Benefits And Limitations Of Mris

The principal assets of MRI are noninvasiveness, high spatial resolution, of the order of 100 fim for rodent studies, and excellent soft tissue contrasting capabilities. The MR signal is governed by a number of parameters, e.g., proton density, relaxation times (7\, T2, T£), proton exchange rates, water diffusion, macroscopic motion (blood flow), which depend on the biophysical properties of the tissue. This wealth of information renders MRI a valuable tool for diagnosis, tissue staging, and in vivo morphometry, for obtaining physiological and functional readouts, and for deriving metabolic and, to some extent, target-specific tissue characteristics (see Section 2.6 below) in a noninvasive manner.

A major limitation of MR is its low sensitivity, which significantly determines the possible roles of the technique in pharmaceutical research. A simple calculation illustrates the fact that MR is, generally speaking, not suited for directly assessing the distribution of drugs in the organism [61]. A compound of molecular mass 500 administered at a dose of 1 mg/kg and evenly distributed throughout the body will result in an approximately 2 /aM tissue concentration (neglecting drug elimination). Nuclear medicine techniques, such as SPECT or PET and, more recently, NIR fluorescence imaging, provide the required sensitivity to detect compounds in micromolar concentrations. Yet, these methods are hampered by a relatively low spatial resolution (in best cases, of about 1 mm), which although acceptable in clinical applications turns out to be limiting when studying small animals, and a lack of chemical specificity, being therefore unable to distinguish whether the emitting reporter group is attached to the parent drug molecule or a metabolite. In vivo MR methodologies on the other hand require tissue concentrations in the millimolar range. The signals of a few endogenous metabolites can be observed and until now in exceptional cases only the fate of a drug in the target organ could be monitored using MRS. For instance, 19F MRS has been successfully applied to assess the pharmacokinetics of fluorinated drugs [62-65] and 13C MRS to detect the distribution of 13C-labeled compounds in tumors [66,67] (see also Chapter 13, Section 13.3.5 and Chapter 14, Section 14.3.2). These examples have been essentially limited to cancer therapeutics administered at high concentrations [68]. How many of such compounds can be administered at doses sufficiently high to be detectable in vivo by MR is unknown. Moreover, spatial resolution in these studies is poor, significantly inferior to nuclear approaches. Therefore, in general terms, the role of MRI/S in pharmacological research is to study the effects of a drug on tissue morphology, physiology, and biochemistry rather than to follow the fate of the drug itself in the organism; in other words MR methods yield pharmacodynamic and not pharmacokinetic readouts [69-72].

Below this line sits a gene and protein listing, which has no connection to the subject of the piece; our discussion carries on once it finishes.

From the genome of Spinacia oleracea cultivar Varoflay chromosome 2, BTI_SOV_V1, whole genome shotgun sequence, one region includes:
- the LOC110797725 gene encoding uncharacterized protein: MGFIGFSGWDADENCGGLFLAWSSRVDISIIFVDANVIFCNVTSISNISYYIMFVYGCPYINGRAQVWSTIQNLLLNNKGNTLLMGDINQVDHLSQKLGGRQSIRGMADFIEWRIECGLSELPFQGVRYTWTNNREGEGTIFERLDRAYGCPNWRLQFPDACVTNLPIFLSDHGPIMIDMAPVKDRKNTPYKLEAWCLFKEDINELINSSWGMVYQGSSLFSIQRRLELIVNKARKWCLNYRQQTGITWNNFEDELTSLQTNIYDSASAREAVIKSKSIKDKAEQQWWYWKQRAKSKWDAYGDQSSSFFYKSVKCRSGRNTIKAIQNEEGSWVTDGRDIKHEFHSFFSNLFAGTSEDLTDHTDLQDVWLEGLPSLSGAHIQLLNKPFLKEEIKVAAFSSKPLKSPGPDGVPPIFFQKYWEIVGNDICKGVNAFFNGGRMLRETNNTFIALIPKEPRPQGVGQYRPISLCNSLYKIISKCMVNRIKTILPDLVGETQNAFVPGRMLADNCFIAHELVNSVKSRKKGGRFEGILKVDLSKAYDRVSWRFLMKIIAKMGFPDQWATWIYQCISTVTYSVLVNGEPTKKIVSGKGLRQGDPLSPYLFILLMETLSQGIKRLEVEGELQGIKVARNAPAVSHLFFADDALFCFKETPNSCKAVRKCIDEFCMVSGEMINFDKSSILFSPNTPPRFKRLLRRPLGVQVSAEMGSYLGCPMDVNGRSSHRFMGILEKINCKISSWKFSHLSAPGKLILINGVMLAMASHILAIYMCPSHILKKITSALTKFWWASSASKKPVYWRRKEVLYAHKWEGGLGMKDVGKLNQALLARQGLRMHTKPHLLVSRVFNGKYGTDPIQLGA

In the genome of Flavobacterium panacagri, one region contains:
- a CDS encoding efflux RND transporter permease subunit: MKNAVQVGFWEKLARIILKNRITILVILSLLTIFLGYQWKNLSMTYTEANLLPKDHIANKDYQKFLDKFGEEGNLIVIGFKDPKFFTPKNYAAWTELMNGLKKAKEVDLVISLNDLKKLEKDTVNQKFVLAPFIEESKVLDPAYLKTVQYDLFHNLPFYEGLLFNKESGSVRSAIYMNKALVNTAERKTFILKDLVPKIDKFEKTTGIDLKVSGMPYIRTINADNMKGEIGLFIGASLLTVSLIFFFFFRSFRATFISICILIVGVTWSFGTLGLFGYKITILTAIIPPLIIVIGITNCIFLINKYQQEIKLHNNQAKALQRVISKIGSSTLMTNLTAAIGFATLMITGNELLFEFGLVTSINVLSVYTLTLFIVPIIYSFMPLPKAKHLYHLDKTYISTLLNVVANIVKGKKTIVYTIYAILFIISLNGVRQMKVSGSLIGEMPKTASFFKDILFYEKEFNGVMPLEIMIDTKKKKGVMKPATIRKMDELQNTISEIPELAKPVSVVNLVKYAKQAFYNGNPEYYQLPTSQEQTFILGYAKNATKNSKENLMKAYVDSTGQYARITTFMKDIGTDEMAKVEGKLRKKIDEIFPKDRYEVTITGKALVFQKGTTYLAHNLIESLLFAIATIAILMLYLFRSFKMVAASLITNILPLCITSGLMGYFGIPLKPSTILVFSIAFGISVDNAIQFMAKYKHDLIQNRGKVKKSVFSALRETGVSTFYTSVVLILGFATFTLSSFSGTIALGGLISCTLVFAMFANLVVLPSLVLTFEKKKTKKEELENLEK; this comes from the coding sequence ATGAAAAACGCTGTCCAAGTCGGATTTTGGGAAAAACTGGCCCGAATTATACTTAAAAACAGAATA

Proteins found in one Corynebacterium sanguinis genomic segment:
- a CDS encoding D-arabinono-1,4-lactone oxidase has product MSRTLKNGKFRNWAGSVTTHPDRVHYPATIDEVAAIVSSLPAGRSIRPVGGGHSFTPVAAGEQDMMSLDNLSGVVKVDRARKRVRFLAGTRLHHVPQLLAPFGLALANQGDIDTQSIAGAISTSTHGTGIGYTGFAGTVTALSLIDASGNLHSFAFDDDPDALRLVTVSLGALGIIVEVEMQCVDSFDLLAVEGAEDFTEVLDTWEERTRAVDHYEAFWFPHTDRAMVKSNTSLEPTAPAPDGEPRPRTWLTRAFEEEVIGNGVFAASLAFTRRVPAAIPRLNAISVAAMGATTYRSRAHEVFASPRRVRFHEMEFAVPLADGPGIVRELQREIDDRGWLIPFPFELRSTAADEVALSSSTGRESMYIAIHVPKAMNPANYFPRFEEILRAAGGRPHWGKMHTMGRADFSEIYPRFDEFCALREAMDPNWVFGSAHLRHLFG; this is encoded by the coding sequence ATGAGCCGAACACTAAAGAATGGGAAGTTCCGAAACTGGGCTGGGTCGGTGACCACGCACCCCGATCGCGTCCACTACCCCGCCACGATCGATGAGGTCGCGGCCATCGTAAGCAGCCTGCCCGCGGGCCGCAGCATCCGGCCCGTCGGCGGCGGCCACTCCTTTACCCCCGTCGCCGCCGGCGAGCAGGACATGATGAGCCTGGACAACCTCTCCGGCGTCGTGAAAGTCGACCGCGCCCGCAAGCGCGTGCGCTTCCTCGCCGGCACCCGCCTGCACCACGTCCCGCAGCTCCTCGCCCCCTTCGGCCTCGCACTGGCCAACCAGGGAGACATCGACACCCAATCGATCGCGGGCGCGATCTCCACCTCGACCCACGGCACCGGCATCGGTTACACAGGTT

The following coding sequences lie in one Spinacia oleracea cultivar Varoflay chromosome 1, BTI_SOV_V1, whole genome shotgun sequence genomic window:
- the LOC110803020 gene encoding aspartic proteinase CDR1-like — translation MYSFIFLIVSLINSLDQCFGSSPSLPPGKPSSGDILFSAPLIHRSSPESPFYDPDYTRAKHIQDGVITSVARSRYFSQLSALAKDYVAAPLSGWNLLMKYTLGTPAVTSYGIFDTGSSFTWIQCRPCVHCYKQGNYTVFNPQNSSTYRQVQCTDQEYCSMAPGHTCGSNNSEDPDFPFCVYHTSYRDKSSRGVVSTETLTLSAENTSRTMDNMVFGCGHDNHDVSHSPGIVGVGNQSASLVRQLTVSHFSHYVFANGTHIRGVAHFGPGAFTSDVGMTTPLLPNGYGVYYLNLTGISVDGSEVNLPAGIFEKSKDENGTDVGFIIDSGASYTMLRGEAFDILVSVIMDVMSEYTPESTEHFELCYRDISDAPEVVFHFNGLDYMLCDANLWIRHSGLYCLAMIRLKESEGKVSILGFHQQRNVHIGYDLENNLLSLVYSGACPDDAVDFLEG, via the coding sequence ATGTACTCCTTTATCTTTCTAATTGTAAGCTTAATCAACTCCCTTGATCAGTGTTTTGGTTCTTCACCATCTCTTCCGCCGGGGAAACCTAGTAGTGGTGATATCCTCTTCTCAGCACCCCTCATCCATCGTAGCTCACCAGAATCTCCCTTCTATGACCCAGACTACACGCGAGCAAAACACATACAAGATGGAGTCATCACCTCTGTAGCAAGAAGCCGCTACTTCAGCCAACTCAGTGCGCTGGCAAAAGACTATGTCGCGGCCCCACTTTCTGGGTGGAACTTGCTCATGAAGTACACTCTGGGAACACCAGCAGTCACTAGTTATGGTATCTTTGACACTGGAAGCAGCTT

Another limitation of MR methods is quantification. While absolute values of structural parameters (e.g., volumes of organs) are readily attainable, assessments of absolute physiological parameters from MRI data or absolute concentrations of metabolites are not straightforward. Complex tissue models involving multiple assumptions and approximations are required to translate MRI parameters into relevant biomedical information. For instance, assessment of absolute rates of tissue perfusion requires knowledge of the arterial input function [73,74]. Hence, the majority of physiological MRI applications use semiquantitative analysis (i.e., parameter values in the region of interest in relation to a reference tissue). An exemption remains cardiological applications, in which absolute values of functional parameters like stroke volume and ejection fraction can be derived by MRI, which is essentially based on morphometric measurements [75] (see also Chapter 16 and Chapter 17).

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